Monday, May 9, 2016

King Tut tomb: Archaeologists clash over ‘secret chambers’ theory

Archaeologists clash over King Tut tomb theory

Secret chamber likely behind King Tut's tomb


ARCHAEOLOGISTS can't seem to agree on the possible existence of a secret chamber in King Tut's tomb, in a mystery that has piqued national interest in Egypt.

Egyptian Antiquities Minister Khaled al-Anani said on Sunday new technology is needed to determine whether Tutankhamun's tomb contained hidden chambers which a British archeologist believes may hide queen Nefertiti's remains.

Anani spoke to archaeologists and reporters at a conference in Cairo dedicated to King Tutankhamun and his world-famous golden funerary mask.

The mood at Sunday's conference was sceptical months after former minister Mamduh Damati said the secret chambers probably existed, raising expectations of another historical find.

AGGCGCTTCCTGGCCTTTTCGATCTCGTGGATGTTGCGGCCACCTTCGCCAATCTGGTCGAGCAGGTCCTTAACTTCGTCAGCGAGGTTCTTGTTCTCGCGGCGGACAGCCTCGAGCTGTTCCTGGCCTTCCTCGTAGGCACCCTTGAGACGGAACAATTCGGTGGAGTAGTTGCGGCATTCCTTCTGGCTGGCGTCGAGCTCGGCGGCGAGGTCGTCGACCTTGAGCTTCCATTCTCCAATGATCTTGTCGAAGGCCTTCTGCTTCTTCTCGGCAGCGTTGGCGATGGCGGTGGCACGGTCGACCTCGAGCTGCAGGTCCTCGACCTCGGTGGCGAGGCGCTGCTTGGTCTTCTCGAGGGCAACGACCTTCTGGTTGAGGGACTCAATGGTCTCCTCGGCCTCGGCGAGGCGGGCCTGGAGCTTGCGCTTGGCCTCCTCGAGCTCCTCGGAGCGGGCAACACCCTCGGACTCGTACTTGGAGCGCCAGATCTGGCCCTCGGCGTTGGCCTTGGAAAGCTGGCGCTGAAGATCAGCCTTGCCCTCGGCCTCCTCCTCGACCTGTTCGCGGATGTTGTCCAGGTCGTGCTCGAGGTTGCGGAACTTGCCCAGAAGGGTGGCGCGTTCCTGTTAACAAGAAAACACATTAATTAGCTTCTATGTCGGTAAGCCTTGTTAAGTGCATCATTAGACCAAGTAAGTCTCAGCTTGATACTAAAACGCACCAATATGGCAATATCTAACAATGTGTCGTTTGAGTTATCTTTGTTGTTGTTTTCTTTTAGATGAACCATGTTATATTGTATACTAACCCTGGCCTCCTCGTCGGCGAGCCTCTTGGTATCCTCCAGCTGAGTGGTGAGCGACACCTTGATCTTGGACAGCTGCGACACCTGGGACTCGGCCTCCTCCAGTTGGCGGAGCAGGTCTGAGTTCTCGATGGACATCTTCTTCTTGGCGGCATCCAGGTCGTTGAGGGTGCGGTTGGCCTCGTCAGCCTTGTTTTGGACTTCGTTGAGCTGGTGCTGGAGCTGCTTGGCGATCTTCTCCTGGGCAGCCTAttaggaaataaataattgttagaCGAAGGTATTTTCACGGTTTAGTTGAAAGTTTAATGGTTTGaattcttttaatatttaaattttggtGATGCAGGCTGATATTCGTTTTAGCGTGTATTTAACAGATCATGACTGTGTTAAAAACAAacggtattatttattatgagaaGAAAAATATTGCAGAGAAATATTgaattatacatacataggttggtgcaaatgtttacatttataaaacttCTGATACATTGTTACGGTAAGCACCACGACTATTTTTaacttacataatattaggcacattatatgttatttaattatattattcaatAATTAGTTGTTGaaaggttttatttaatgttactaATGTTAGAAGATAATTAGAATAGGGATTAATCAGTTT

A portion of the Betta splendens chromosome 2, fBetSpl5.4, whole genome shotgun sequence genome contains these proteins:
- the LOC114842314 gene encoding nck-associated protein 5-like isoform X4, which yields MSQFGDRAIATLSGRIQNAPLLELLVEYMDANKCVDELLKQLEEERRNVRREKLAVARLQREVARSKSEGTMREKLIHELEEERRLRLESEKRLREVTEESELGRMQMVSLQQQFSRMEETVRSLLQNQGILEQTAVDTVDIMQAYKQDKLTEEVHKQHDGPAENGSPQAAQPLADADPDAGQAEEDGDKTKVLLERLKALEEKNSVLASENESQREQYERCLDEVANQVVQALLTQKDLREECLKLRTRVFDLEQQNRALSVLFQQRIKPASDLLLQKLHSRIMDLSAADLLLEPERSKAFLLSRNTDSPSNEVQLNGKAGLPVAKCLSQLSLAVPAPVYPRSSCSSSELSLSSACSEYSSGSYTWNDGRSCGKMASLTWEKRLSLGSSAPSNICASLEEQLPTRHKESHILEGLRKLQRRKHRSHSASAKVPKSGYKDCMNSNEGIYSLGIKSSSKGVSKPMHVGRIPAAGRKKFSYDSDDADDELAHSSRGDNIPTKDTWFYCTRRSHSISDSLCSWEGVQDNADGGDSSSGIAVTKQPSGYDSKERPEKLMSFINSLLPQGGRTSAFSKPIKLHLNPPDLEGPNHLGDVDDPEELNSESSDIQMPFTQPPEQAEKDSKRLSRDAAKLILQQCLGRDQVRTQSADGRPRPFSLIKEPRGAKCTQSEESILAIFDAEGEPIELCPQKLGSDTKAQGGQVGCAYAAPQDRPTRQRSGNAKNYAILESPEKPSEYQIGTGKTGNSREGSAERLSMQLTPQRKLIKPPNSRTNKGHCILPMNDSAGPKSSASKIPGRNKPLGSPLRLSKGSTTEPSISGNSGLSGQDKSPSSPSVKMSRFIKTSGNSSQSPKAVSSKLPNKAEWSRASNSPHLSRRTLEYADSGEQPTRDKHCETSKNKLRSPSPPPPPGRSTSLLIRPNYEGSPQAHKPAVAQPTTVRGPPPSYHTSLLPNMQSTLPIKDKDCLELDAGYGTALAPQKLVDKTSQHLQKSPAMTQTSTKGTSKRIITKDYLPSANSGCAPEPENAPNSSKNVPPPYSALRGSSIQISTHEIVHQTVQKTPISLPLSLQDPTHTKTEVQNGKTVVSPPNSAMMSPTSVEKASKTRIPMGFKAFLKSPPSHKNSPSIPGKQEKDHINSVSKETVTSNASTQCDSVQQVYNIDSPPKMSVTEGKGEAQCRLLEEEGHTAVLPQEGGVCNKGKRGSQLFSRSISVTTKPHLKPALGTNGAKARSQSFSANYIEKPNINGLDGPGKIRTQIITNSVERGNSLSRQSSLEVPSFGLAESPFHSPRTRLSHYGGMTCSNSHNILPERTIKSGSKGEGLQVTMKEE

Damati inspected the tomb last September with the theory's proponent, British Egyptologist Nicholas Reeves.

His theory and the attention paid to it came as Egypt struggles to revive its key tourism industry after years of political turmoil.

Queen Nefertiti is believed by some to be King Tutankhamun's mother.

However, experts disagreed on Sunday over how the search for the chambers was handled.

"Handling the project wasn't done scientifically at all," said former antiquities minister Zahi Hawass.

Damati himself said more tests were needed.